Wednesday, January 27, 2016

I Ran to the Street, Looking for Information

Like everyone else who was blithely celebrating Mr. Bowie's birthday one minute, and mourning his death practically the next, I have my opinions about which of his songs are the best -- especially once you get past the less obvious choices. James Gunn had a great list (which is no surprise), but enough of the similar retrospectives have made me go "oh, please" that I've written my own.

"Fill Your Heart." Hunky Dory, like The Rise and Fall of Ziggy Stardust and the Spiders From Mars right after it, is an almost perfect album. I mean, "Queen Bitch"! "The Bewley Brothers"! But I have always been unaccountably, uncontrollably in love with this song. It took all these years before I realized it was written by Biff Rose and Paul Williams (king of '70s easy listening and star of the kitschfest Phantom of the Paradise). Which makes sense, since it's catchy and poppy and full of goofy, hippy-dippy lyrics. But it seems perfect for Mr. Bowie! Despite being someone with a reputation for calculating artifice, he delivers a performance bursting with naive sincerity. When he sings "Love heals the mind and makes it FREEEE!" I want to fling out my arms like Shah Rukh Khan, and hug the whole universe.

"Five Years." As true today as it was in 1983 -- this is my favorite Mr. Bowie song, hands down. This pre-apocalyptic tune introduces the premise of Ziggy Stardust, but works equally well as a stand-alone. Both despairing and inspirational, it tells of a world in which the Earth is doomed to an unspecified destruction, which will take place in, you guessed it, five years, itemizing the transcendent joy of perfectly ordinary, mundane human life: exactly what something like Ziggy was designed to help his fans escape from. Weird, right? But it's beautiful. I have often related to the line when, dazzled by everything that's going to be lost, he sings "My brain hurt like a warehouse, it had no room to space/I had to cram so many things to store everything in there." Then follows that up wistfully with "I never thought I'd need so many people." I could cry just thinking about it. It's perfectly book-ended with the also-amazing and more-often-played "Rock 'N' Roll Suicide," which closes the album. 

"Hang Onto Yourself." Bonus Ziggy track. If anyone wants to know what glam rock sounds like, this is it. You can just hear the crazy outfits and outrageous makeup in it! I don't even know what you call what those guitars are doing at the end: distorting? But combined with the heavy breathing and the "come on"'s, this is fun and a little bit campy, and there is no reason that can't be as artistic as something more serious.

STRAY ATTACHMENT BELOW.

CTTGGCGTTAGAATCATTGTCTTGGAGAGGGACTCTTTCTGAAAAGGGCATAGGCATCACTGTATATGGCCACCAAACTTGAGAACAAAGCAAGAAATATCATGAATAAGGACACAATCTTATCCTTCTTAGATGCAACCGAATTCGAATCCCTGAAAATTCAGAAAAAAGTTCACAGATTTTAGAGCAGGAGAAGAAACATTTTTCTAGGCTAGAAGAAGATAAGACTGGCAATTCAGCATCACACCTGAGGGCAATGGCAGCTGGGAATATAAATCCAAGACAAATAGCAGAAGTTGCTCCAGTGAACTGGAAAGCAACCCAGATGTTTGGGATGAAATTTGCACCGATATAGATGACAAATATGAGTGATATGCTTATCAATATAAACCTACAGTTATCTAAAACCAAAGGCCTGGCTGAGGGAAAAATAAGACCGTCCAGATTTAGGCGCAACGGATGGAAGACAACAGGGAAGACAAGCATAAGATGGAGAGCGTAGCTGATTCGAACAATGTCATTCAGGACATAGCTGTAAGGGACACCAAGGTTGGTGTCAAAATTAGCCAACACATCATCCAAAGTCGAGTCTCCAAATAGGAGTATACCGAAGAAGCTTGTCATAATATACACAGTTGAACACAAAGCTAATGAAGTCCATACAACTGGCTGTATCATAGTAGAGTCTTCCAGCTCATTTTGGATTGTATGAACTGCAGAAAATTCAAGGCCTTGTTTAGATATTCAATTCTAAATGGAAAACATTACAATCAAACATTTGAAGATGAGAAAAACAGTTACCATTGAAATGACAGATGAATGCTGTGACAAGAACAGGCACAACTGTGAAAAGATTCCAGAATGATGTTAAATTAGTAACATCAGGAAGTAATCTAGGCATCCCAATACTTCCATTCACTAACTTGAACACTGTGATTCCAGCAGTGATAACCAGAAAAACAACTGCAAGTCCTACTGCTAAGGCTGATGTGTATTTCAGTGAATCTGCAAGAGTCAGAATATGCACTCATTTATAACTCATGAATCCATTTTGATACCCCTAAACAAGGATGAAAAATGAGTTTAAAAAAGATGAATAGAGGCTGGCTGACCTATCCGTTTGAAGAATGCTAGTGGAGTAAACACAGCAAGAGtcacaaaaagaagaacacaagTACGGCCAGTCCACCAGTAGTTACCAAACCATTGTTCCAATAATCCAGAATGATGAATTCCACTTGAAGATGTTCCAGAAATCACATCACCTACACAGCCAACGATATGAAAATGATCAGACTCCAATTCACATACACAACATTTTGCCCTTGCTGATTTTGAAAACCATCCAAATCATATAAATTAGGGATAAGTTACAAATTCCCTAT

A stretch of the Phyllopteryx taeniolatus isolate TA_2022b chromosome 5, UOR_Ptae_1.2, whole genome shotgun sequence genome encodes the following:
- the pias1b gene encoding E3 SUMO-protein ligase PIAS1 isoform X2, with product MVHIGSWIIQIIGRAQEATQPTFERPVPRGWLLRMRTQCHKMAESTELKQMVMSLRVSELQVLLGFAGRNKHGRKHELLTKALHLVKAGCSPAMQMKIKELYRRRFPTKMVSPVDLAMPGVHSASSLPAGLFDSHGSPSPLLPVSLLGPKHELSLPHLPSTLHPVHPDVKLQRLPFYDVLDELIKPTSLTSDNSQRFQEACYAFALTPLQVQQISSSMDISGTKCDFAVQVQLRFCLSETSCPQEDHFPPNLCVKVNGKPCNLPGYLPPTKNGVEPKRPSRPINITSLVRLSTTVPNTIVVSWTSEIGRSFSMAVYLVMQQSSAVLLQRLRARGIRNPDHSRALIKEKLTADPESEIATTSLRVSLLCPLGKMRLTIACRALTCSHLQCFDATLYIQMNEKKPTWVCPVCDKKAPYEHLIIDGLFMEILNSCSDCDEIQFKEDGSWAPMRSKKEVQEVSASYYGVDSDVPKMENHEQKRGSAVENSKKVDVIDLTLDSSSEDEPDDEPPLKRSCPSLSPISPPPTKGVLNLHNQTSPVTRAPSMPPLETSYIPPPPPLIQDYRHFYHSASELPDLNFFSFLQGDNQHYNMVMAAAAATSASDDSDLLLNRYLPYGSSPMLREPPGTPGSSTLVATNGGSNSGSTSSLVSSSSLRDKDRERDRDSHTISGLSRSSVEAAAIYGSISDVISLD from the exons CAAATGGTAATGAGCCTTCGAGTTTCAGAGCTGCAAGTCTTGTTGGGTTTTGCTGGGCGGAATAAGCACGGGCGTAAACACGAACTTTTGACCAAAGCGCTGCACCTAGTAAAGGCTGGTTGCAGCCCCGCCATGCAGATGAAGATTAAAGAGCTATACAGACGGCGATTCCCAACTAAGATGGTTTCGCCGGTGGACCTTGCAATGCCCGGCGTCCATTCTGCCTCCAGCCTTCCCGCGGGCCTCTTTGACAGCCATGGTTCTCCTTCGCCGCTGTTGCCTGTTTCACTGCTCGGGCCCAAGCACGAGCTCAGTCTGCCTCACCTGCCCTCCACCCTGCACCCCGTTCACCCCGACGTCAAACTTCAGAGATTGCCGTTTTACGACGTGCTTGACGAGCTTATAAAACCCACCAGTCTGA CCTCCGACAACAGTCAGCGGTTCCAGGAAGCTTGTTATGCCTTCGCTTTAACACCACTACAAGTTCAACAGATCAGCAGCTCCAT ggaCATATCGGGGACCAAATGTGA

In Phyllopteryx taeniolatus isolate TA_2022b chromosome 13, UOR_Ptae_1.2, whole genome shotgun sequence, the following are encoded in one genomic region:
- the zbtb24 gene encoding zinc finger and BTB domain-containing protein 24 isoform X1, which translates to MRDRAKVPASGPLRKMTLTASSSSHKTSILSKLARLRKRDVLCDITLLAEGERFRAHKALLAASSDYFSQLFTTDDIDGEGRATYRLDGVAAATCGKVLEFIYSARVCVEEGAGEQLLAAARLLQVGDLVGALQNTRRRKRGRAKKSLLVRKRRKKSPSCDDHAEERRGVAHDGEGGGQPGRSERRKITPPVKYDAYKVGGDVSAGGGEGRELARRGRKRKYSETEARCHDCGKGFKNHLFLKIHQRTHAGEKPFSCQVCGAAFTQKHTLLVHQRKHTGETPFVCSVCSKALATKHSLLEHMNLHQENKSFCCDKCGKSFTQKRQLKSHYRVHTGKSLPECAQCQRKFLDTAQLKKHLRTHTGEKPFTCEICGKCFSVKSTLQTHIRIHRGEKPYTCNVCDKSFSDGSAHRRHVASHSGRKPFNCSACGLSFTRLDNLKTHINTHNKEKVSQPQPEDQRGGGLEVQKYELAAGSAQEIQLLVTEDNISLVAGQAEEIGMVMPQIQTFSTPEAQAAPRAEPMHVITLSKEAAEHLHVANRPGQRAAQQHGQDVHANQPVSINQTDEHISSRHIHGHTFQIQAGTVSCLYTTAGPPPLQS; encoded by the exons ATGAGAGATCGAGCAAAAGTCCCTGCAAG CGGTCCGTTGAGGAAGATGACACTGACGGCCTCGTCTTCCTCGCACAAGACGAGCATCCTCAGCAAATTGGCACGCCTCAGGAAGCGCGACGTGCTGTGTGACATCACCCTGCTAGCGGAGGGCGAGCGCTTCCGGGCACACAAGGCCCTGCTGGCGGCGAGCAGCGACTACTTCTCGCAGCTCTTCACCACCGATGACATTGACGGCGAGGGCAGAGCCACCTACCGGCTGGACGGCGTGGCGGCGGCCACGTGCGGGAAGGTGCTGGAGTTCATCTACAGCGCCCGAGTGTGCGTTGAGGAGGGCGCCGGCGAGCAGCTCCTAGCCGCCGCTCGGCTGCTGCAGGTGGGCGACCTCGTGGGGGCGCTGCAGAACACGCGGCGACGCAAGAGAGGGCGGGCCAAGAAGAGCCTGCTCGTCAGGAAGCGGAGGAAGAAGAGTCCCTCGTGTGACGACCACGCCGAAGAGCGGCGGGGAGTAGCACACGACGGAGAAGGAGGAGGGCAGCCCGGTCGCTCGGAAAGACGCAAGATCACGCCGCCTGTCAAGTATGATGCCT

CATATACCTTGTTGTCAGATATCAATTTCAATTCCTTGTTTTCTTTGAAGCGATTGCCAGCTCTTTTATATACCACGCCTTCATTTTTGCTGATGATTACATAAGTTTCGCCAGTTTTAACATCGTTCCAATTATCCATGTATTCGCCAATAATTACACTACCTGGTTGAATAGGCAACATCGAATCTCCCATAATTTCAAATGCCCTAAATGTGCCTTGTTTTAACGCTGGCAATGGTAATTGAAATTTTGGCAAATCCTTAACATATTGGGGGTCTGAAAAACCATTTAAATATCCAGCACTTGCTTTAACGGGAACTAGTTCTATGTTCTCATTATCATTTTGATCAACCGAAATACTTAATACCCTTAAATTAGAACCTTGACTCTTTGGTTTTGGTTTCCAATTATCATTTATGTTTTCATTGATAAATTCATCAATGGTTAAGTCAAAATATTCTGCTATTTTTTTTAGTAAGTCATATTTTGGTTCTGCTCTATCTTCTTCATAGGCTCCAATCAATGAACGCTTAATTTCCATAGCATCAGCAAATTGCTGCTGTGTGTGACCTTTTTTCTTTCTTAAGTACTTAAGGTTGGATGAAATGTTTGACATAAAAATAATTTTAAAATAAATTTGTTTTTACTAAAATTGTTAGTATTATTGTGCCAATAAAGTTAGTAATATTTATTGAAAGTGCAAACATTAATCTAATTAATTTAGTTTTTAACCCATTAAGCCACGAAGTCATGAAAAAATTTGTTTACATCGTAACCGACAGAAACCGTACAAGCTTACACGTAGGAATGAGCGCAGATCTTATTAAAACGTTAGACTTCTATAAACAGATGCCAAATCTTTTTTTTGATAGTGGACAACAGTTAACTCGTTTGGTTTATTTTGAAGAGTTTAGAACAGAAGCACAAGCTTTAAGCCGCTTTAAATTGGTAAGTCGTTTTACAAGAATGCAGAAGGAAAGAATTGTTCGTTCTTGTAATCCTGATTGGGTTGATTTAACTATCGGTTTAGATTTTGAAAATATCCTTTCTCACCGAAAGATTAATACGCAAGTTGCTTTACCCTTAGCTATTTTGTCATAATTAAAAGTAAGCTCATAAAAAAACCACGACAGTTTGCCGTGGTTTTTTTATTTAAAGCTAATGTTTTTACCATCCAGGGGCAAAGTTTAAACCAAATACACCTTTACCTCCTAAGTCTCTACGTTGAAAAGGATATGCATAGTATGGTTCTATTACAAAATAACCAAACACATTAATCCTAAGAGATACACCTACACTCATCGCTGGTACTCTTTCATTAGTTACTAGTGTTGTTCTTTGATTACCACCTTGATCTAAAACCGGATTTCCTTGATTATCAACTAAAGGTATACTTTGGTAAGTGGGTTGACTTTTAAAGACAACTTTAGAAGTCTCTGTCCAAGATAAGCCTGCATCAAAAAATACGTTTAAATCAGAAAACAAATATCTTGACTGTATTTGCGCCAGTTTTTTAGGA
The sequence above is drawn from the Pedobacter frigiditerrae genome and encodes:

"Watch That Man." "He talks like a jerk, but he could eat you with a fork and spoon." Aladdin Sane tends to get lost in the shuffle because it's just great, not perfect, but it has some of my favorites, mainly this one. I like its scenario - a party that, typically, devolves into a dystopian vision -- and the clever lyrics, with references to Benny Goodman and the "Tiger Rag." Said by some to be a hasty Rolling Stones knock-off, but if this is someone's substandard throw-away, they're operating at a way higher level than most of us!

"Chant of the Ever-Circling Skeletal Family." Well, this was inevitable. It's a really weird piece that concludes the 1984 section of Diamond Dogs. I kind of have to include the song "Big Brother" with it, because one song segues right into the other. And that one's pretty great too, if not quite the whackjob tour-de-force that "Chant" is.

"Always Crashing in the Same Car"/"A New Career in a New Town." The yin and yang of Low? I've always thought of them as companion pieces: one about doing the same thing over and over, the other about starting fresh; one with coolly delivered lyrics, the other an instrumental; both of them very short (just over and just under three minutes, respectively). They sum up that time in my 20s when I was in fact doing both of those things at the same time.

"Joe the Lion." From the "Heroes" album, this shares that vibes-y, Wall of Sound style with the title track, plus a bombastic vocal style that makes it larger than life. This is a Bowie song that's little remarked upon, so I have no idea who Joe is supposed to be, why he's "the Lion," or what his deal is. The Wikipedia says it was inspired by Chris Burden, the performance artist who was literally nailed to a car, but I can't help thinking that Joe's nailing is a bit more metaphorical.

"It's No Game (Part I)." This is Mr. Bowie at his punkest. The aggressive Japanese lyrics (performed by Michi Hirota), followed up by Bowie practically shrieking them in English, is amazing. The line "to be insulted by these fascists is so degrading" was practically on my coat of arms in the Reagan years -- in fact, the one Bowie button I generally wore was his face from the cover of this album, Scary Monsters.

"John, I'm Only Dancing." This single was on the Changesonebowie cassette that pretty much changed my life. There's something about his voice here, that turns up in other early (and early-ish) songs as well, where it sounds almost like it's breaking. Whenever I hear it, it twinges a chord of weirdly emotional intimacy. The about-to-crack sound moves me more than the polished croon of, for example, a "Young Americans." Which is a great song, but I just don't react to it the same way.

So that's my Mr. Bowie collection. One of these days I'll listen to Blackstar, with my broken heart.

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